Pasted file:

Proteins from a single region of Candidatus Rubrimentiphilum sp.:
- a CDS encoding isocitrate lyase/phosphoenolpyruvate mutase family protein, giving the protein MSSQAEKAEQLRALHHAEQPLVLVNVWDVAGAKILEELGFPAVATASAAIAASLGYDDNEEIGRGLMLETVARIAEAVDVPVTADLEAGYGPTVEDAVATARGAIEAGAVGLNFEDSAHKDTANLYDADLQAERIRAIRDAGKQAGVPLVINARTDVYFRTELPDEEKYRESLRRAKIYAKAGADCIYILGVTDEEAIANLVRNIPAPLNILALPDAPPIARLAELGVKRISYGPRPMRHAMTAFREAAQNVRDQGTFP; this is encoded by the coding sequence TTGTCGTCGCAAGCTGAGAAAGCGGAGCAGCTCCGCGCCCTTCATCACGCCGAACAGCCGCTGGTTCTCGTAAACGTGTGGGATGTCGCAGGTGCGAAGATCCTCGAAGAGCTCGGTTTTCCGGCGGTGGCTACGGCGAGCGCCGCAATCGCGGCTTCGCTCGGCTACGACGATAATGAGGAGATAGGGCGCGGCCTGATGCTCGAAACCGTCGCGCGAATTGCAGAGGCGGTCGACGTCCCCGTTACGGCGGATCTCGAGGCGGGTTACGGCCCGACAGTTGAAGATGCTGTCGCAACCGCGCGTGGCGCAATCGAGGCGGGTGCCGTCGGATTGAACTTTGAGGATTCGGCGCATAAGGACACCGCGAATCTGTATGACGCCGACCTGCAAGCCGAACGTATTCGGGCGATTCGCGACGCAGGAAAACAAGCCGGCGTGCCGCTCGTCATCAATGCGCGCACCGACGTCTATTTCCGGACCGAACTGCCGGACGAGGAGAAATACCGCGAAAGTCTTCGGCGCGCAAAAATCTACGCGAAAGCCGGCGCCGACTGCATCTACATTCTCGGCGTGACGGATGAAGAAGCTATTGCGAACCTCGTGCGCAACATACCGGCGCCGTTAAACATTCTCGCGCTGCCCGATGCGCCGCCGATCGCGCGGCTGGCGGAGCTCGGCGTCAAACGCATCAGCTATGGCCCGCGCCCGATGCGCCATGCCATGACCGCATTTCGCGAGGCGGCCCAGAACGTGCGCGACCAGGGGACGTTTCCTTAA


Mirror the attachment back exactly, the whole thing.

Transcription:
Proteins from a single region of Candidatus Rubrimentiphilum sp.:
- a CDS encoding isocitrate lyase/phosphoenolpyruvate mutase family protein, giving the protein MSSQAEKAEQLRALHHAEQPLVLVNVWDVAGAKILEELGFPAVATASAAIAASLGYDDNEEIGRGLMLETVARIAEAVDVPVTADLEAGYGPTVEDAVATARGAIEAGAVGLNFEDSAHKDTANLYDADLQAERIRAIRDAGKQAGVPLVINARTDVYFRTELPDEEKYRESLRRAKIYAKAGADCIYILGVTDEEAIANLVRNIPAPLNILALPDAPPIARLAELGVKRISYGPRPMRHAMTAFREAAQNVRDQGTFP; this is encoded by the coding sequence TTGTCGTCGCAAGCTGAGAAAGCGGAGCAGCTCCGCGCCCTTCATCACGCCGAACAGCCGCTGGTTCTCGTAAACGTGTGGGATGTCGCAGGTGCGAAGATCCTCGAAGAGCTCGGTTTTCCGGCGGTGGCTACGGCGAGCGCCGCAATCGCGGCTTCGCTCGGCTACGACGATAATGAGGAGATAGGGCGCGGCCTGATGCTCGAAACCGTCGCGCGAATTGCAGAGGCGGTCGACGTCCCCGTTACGGCGGATCTCGAGGCGGGTTACGGCCCGACAGTTGAAGATGCTGTCGCAACCGCGCGTGGCGCAATCGAGGCGGGTGCCGTCGGATTGAACTTTGAGGATTCGGCGCATAAGGACACCGCGAATCTGTATGACGCCGACCTGCAAGCCGAACGTATTCGGGCGATTCGCGACGCAGGAAAACAAGCCGGCGTGCCGCTCGTCATCAATGCGCGCACCGACGTCTATTTCCGGACCGAACTGCCGGACGAGGAGAAATACCGCGAAAGTCTTCGGCGCGCAAAAATCTACGCGAAAGCCGGCGCCGACTGCATCTACATTCTCGGCGTGACGGATGAAGAAGCTATTGCGAACCTCGTGCGCAACATACCGGCGCCGTTAAACATTCTCGCGCTGCCCGATGCGCCGCCGATCGCGCGGCTGGCGGAGCTCGGCGTCAAACGCATCAGCTATGGCCCGCGCCCGATGCGCCATGCCATGACCGCATTTCGCGAGGCGGCCCAGAACGTGCGCGACCAGGGGACGTTTCCTTAA